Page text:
They’re hunkering down at SAC Capital, the hedge fund empire of billionaire Steven A. Cohen. Federal prosecutors have been picking off SAC’s second bananas one by one, plea bargaining for information that brings them ever closer to Cohen.
SAC coughed up $616 million in March, without admitting guilt, to settle a federal civil suit charging the hedge fund with insider trading. A defiant Cohen then went out and plopped down $155 million for a Picasso and $60 million more for a new Hamptons manse, just to show how little he’d miss the $616 million.
Now the feds are chasing Cohen on criminal charges, and SAC has announced the hedge fund will no longer cooperate with government requests for information.
The information already public has considerably dimmed the “financial genius” aura around Cohen. The 30 percent annual returns his hedge fund has averaged, Vanity Fair details, rest on a gusher of insider tips that the fund spends millions to keep flowing.
Whether prosecutors can prove all this in court remains to be seen. But the hedge fund industry’s recurring response to scandal — “every industry has a few rotten apples” — is wearing thin.
We’re no longer “talking simply about the occasional corrupt individual,” notes federal prosecutor Preet Bharara. We’re “talking about something verging on a corrupt business model.”
That’s certainly the view of Les Leopold, the veteran labor analyst. Leopold’s 2009 book, The Looting of America, zeroed in on America’s big banks and how their chase after fortune crashed an entire economy. His new book, How to Make a Million Dollars an Hour, refines that story — by adding hedge funds into the mix.
Hedge funds only started gaining traction in America 30 years ago when wealth started seriously concentrating at America’s economic summit. Financial industry insiders quickly realized they could make millions managing all the cash the titans of America’s new Gilded Age had sloshing around in their pockets. All they had to do: promise — and deliver — high investment returns to wealthy investors.
Hedge funds made the perfect vehicle for generating these high returns. Like mutual funds, hedge funds take in money from investors and charge a fee for their investing know-how. Unlike mutual funds, hedge funds face little regulation since they only service a narrow market: deep pockets with at least $1 million to invest.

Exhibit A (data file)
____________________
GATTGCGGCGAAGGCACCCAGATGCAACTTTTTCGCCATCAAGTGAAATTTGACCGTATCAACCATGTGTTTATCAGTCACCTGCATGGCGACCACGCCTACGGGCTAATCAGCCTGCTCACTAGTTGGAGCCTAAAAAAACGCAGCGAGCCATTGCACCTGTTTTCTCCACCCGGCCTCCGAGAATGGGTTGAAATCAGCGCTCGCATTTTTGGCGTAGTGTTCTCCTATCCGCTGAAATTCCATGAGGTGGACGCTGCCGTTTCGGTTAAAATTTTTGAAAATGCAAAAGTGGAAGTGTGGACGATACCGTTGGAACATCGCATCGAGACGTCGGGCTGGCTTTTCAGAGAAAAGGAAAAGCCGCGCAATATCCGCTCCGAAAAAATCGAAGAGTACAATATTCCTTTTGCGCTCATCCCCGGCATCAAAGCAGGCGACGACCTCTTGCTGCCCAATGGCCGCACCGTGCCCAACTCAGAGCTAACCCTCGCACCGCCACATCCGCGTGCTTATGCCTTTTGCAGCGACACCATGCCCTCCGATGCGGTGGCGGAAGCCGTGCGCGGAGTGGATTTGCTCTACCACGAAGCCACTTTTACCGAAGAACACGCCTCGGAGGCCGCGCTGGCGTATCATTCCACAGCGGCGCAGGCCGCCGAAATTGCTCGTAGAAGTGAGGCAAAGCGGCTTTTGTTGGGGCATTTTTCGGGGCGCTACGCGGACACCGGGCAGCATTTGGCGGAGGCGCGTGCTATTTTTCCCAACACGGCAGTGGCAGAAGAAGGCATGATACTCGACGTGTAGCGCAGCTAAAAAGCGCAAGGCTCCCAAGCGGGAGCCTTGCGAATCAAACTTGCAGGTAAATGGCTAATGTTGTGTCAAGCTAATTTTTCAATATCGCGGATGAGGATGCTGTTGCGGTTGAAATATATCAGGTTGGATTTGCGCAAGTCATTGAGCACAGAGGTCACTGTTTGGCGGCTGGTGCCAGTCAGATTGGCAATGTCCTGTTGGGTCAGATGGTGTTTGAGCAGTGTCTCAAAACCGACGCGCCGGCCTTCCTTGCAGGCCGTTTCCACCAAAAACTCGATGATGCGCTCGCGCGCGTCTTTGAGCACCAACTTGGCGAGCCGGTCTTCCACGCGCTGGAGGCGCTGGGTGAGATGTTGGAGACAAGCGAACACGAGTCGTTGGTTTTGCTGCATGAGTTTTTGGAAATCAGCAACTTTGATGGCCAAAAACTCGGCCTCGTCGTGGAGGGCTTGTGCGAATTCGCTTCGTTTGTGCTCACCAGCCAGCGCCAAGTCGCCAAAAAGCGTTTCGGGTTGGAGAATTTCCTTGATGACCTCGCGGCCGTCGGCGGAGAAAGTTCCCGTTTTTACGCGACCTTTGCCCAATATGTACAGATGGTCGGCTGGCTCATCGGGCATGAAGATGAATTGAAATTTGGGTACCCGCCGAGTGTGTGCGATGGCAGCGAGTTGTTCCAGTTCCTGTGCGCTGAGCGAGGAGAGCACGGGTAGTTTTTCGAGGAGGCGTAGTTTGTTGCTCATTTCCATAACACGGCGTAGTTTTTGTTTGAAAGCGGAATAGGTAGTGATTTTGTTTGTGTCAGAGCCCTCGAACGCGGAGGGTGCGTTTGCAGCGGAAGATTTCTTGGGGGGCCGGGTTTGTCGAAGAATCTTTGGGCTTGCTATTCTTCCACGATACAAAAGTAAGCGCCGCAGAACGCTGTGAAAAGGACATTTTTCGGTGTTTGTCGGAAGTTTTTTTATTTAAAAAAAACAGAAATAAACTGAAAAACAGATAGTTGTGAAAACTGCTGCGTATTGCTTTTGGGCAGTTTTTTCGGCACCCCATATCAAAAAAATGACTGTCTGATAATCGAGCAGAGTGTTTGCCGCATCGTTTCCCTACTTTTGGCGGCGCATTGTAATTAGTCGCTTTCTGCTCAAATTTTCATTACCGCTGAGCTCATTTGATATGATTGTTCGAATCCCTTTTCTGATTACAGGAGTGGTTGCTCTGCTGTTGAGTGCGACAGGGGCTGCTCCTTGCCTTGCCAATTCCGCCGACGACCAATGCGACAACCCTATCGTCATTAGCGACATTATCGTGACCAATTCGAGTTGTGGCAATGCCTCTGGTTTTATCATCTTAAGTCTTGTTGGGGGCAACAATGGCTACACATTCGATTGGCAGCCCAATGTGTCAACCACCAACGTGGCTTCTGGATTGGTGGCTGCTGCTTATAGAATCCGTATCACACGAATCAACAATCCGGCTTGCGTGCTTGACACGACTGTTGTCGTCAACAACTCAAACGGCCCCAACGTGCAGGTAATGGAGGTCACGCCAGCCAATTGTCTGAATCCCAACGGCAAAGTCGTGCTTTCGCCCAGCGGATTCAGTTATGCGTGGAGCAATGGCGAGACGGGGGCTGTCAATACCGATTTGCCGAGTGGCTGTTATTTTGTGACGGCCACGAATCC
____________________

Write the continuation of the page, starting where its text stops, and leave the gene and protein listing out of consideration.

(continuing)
Hedge funds can do virtually whatever they please with the money those deep pockets hand them. They can lay bets on anything.
The danger in all this wagering? Imagine how you would feel, Leopold asks, if total strangers could buy insurance on your home — and collect a windfall if your home burned down. Total strangers with a motive for torching your house? What could be more terrifying?
Well, strangers can’t buy insurance on our homes. Insurance industry regulations prevent that. But hedge funds can bet on assets they don’t own. They can bet against a company’s share price or a nation’s currency or a mortgage-backed security.
The rewards if the bets pan out? In 2010, Leopold calculates, America’s top 10 hedge fund managers averaged $842,788 per hour.
Rewards this outrageous give power-suits at hedge funds an irresistible incentive to behave outrageously. And they do. They connive to create investment securities certain to fail and then lay bets anticipating the failure. They plant rumors to rig markets. They exploit high-tech wizardry to buy and dump stocks, Leopold explains, “in nanoseconds, fleecing slower buyers and sellers.”
Hedge funds, in short, operate as a “drain on our economy.”
Imposing a tiny tax on every financial transaction, says Leopold, would help plug that drain, and the European Union is actually making some promising moves toward this taxation. In Washington, meanwhile, neither the White House nor Congress has so far displayed much interest in following suit.
Our financial apples are still rotting.